2.5As the value of is unique, the repressilator has a single Hopf bifurcation with gene expression (). Concretely, at the lowest value of *A* (*A* = 0), the eigenvalues of the Jacobian are all negative (λ_{i} = −*δ*_{i}, *i* = {1, 2, 3}), and the steady state is stable. As there is a change in the stability of the steady state at , the steady state is stable for *A* < and unstable (with the appearance of a stable oscillatory orbit) for *A* > . Thus, the smaller the value of , the easier it is to find oscillations in the system (figure 1*b*). Strikingly, the value of just depends on the degradation rates (see equation (2.5)) and is minimized when they are equal, *δ*_{1} = *δ*_{2} = *δ*_{3}, giving . Therefore, the closer the degradation rates are to being equal, the less strict is the condition on the network parameters through *A* in order for the system to oscillate. This has been tested computationally by generating random repressilator networks, showing that knowledge of the value of _{m} derived from the degradation rates gives a prediction of the propensity for oscillations of the repressilator network (figure 1*c*).

It is interesting to note that the three-gene repressilator analysis extends straightforwardly to the negative feedback loop case consisting of two activations and one repression. In this case, the composite function *F* is again a positive decreasing function which is the only requirement in our analysis, yielding exactly the same results (figure 1*c*).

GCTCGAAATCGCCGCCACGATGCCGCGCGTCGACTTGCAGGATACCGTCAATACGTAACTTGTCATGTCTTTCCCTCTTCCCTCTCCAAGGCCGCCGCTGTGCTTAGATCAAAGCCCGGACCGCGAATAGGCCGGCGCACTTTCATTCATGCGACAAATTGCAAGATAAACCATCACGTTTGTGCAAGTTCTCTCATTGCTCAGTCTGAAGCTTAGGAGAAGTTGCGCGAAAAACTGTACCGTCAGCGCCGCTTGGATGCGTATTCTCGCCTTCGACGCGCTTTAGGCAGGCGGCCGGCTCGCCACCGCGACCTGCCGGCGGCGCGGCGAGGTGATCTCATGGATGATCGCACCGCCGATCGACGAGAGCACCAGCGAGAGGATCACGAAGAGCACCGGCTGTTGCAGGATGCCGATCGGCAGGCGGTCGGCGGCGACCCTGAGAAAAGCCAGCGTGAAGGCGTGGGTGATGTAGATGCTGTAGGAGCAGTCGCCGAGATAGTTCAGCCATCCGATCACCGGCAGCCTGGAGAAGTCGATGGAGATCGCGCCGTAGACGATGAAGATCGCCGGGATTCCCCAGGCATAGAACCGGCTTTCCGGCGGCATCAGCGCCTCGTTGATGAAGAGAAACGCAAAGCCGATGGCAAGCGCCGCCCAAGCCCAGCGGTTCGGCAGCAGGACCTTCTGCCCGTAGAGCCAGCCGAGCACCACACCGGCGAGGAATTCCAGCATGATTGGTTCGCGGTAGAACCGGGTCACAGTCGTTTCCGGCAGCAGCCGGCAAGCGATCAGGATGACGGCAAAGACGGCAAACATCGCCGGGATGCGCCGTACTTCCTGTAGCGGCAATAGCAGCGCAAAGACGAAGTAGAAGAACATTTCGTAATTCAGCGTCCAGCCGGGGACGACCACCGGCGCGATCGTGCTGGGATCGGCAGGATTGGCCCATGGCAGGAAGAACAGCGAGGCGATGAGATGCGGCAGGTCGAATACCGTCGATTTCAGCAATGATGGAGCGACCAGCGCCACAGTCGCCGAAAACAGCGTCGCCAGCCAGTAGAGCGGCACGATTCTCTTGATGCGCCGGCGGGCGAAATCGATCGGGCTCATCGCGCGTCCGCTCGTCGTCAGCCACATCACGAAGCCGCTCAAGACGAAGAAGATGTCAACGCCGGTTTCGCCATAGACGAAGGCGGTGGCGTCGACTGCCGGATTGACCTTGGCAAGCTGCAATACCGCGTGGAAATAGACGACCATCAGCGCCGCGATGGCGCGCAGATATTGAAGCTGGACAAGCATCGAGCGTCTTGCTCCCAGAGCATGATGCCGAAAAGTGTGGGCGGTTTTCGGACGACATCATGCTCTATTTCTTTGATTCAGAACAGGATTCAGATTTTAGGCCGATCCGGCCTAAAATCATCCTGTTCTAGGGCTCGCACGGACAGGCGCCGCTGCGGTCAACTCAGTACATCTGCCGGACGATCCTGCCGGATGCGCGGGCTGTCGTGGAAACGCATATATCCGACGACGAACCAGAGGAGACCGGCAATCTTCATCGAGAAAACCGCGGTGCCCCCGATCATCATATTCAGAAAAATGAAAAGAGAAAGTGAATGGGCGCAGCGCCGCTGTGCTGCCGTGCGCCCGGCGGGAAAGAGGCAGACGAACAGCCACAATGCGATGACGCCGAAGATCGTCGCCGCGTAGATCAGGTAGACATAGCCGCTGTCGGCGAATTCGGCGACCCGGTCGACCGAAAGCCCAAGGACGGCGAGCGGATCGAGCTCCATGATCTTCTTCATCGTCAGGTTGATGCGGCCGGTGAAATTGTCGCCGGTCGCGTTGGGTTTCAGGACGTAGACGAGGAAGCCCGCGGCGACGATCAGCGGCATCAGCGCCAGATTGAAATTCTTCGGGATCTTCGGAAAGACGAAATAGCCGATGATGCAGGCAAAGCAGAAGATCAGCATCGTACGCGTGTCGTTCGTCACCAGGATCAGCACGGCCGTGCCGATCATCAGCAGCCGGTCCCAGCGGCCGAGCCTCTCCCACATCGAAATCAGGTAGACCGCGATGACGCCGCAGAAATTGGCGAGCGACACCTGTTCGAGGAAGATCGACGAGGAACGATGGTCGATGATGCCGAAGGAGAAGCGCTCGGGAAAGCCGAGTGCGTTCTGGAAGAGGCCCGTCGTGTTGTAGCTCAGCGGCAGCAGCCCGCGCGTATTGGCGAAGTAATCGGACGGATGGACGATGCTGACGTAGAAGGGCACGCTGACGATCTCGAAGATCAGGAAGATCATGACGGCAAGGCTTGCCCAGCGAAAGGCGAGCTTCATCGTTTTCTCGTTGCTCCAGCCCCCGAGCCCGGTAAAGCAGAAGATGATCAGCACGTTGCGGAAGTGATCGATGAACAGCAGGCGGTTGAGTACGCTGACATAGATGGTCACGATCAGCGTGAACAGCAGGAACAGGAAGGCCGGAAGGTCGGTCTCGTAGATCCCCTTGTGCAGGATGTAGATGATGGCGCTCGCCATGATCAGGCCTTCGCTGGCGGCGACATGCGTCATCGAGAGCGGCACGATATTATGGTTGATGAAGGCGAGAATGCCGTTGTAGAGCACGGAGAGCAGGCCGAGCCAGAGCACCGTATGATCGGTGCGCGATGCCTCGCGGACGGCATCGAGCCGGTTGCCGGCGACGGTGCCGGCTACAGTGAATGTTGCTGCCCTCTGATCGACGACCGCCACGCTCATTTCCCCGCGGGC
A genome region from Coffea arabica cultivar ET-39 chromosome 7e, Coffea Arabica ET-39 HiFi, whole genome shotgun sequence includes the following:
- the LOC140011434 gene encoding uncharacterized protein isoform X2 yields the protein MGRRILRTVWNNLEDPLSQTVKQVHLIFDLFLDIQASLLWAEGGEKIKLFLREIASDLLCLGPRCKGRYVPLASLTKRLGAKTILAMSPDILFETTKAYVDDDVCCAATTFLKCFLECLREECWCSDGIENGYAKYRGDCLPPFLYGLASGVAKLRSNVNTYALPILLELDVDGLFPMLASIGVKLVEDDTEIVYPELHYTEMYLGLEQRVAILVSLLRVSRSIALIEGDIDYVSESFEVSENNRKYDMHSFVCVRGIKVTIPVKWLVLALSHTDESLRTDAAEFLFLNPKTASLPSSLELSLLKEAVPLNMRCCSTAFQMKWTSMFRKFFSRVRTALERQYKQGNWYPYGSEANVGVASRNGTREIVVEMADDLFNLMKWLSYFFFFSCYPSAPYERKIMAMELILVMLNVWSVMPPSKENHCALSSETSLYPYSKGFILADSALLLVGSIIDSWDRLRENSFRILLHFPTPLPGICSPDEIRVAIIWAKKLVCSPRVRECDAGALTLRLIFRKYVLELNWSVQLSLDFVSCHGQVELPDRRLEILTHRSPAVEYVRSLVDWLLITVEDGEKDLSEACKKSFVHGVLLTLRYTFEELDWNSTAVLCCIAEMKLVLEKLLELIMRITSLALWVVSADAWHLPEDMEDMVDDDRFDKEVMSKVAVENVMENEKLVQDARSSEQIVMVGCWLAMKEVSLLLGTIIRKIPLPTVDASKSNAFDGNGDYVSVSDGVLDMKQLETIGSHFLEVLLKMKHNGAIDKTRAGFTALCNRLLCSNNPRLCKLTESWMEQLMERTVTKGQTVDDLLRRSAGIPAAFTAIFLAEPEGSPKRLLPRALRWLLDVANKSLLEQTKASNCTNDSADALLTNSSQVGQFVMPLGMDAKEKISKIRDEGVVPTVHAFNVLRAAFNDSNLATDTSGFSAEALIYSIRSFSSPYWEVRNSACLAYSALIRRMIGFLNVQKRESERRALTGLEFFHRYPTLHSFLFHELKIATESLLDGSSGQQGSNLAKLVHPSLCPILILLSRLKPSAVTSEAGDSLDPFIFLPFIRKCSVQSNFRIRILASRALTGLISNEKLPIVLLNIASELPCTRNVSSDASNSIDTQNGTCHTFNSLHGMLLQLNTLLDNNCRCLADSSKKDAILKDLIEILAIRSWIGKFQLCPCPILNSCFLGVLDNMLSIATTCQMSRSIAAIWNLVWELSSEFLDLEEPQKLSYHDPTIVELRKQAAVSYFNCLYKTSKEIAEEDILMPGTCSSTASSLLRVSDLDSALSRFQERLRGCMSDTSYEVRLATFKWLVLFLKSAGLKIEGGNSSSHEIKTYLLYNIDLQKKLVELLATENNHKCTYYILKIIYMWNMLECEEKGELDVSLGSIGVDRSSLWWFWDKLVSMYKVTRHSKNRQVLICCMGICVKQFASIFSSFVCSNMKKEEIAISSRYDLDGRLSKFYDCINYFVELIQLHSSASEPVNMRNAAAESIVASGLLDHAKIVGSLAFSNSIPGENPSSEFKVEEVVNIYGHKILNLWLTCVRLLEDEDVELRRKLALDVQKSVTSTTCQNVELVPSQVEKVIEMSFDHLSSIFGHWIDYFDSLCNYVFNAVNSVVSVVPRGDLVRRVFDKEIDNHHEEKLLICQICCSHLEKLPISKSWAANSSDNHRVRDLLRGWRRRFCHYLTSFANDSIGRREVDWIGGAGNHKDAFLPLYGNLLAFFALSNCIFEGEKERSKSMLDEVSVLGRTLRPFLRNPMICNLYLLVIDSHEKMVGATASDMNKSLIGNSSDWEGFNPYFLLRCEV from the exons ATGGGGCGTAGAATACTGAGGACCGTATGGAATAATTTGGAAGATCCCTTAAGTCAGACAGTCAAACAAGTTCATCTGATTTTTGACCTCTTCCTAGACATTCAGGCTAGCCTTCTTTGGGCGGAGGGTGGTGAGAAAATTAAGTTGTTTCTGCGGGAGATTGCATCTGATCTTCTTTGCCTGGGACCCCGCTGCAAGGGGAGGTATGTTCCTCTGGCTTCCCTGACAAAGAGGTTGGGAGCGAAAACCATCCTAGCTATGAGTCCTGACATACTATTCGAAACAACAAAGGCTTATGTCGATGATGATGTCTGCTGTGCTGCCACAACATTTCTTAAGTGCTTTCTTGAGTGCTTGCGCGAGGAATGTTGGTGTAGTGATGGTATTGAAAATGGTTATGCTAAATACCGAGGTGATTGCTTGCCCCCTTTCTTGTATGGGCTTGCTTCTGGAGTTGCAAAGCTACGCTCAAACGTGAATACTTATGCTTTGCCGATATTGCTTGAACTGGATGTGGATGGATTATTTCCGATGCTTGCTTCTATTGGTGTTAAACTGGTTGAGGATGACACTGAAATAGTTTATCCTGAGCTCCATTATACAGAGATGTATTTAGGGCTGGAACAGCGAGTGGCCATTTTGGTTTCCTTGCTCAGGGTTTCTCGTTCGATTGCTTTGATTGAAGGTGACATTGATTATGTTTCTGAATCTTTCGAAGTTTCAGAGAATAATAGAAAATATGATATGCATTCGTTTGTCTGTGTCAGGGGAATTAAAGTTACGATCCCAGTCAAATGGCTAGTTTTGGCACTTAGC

### 2.2. *N*-component negative feedback ring

The reduced three-gene scenario considered above does not include intermediate mRNA dynamics or other intermediate regulatory steps. Additionally, it is not straightforward to apply the results to repressive rings with a gene number greater than three, such as the artificial circuits created by Niederholtmeyer *et al*. [16]. To analyse these systems, we can extend the repressilator by considering the general case of *N* biochemical species as an *N*-dimensional monotone cyclic feedback system [33]: